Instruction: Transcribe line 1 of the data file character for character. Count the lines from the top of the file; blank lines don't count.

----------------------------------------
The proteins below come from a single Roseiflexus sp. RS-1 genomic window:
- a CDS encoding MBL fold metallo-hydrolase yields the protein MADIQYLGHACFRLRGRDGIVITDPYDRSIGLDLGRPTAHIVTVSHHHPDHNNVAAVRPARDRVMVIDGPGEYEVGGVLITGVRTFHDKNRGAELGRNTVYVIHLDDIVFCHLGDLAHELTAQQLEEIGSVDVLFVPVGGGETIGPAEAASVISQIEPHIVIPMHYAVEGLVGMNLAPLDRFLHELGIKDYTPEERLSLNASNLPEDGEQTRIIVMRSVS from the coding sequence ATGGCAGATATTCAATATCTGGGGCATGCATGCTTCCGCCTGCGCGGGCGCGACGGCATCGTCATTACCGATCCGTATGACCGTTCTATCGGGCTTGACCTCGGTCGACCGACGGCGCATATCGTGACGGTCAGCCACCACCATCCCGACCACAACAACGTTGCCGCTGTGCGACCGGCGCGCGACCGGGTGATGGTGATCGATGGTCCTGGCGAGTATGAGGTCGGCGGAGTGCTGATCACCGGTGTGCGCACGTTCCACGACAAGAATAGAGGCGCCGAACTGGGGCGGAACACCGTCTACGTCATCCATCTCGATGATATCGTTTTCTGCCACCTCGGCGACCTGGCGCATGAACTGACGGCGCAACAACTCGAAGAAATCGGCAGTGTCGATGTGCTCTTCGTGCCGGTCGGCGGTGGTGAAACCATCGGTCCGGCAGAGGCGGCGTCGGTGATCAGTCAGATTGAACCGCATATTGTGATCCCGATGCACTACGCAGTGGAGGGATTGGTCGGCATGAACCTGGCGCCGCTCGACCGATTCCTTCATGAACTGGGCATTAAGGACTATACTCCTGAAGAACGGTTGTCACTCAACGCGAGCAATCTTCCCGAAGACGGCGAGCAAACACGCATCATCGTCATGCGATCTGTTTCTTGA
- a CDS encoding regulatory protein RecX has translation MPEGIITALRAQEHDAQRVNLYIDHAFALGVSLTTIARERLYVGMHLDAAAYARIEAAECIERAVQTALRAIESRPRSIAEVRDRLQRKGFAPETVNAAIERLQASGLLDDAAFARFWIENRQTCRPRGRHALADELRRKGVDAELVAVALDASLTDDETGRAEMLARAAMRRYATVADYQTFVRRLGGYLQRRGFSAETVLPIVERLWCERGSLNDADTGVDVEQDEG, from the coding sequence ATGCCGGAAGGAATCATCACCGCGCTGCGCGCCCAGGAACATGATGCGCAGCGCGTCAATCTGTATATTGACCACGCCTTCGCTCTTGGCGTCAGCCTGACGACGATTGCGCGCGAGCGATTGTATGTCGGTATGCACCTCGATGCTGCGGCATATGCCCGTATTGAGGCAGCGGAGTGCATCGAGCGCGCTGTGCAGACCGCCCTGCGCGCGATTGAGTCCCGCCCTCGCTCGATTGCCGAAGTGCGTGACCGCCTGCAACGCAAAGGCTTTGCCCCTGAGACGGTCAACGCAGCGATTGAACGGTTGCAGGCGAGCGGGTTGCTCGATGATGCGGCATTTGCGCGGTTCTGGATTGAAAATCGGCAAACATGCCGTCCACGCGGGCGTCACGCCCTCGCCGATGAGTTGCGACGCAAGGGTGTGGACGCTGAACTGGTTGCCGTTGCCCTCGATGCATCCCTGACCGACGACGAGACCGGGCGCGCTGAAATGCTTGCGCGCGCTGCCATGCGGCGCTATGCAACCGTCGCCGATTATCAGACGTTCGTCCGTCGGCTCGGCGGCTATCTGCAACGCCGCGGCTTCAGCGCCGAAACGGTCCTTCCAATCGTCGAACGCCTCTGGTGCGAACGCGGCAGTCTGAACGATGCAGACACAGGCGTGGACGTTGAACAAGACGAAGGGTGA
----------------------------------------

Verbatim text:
The proteins below come from a single Roseiflexus sp. RS-1 genomic window: